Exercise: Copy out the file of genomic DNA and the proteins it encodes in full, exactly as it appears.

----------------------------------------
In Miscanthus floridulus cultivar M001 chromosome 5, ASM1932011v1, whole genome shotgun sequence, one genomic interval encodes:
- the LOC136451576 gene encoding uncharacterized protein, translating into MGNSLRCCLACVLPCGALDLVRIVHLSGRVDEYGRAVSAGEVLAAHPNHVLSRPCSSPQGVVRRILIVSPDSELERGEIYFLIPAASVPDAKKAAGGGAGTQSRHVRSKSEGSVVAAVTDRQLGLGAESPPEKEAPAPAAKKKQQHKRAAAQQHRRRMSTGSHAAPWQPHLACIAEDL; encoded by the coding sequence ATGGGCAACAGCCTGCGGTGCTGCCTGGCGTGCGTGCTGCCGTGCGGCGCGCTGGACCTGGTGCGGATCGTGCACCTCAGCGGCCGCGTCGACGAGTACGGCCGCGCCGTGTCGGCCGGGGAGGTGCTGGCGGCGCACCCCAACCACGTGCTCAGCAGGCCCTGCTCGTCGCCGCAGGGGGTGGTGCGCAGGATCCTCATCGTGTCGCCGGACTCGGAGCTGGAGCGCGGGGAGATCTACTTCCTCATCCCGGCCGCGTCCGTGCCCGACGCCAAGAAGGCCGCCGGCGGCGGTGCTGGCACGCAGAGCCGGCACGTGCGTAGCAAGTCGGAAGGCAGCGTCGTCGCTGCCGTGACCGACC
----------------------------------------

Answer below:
In Miscanthus floridulus cultivar M001 chromosome 5, ASM1932011v1, whole genome shotgun sequence, one genomic interval encodes:
- the LOC136451576 gene encoding uncharacterized protein, translating into MGNSLRCCLACVLPCGALDLVRIVHLSGRVDEYGRAVSAGEVLAAHPNHVLSRPCSSPQGVVRRILIVSPDSELERGEIYFLIPAASVPDAKKAAGGGAGTQSRHVRSKSEGSVVAAVTDRQLGLGAESPPEKEAPAPAAKKKQQHKRAAAQQHRRRMSTGSHAAPWQPHLACIAEDL; encoded by the coding sequence ATGGGCAACAGCCTGCGGTGCTGCCTGGCGTGCGTGCTGCCGTGCGGCGCGCTGGACCTGGTGCGGATCGTGCACCTCAGCGGCCGCGTCGACGAGTACGGCCGCGCCGTGTCGGCCGGGGAGGTGCTGGCGGCGCACCCCAACCACGTGCTCAGCAGGCCCTGCTCGTCGCCGCAGGGGGTGGTGCGCAGGATCCTCATCGTGTCGCCGGACTCGGAGCTGGAGCGCGGGGAGATCTACTTCCTCATCCCGGCCGCGTCCGTGCCCGACGCCAAGAAGGCCGCCGGCGGCGGTGCTGGCACGCAGAGCCGGCACGTGCGTAGCAAGTCGGAAGGCAGCGTCGTCGCTGCCGTGACCGACC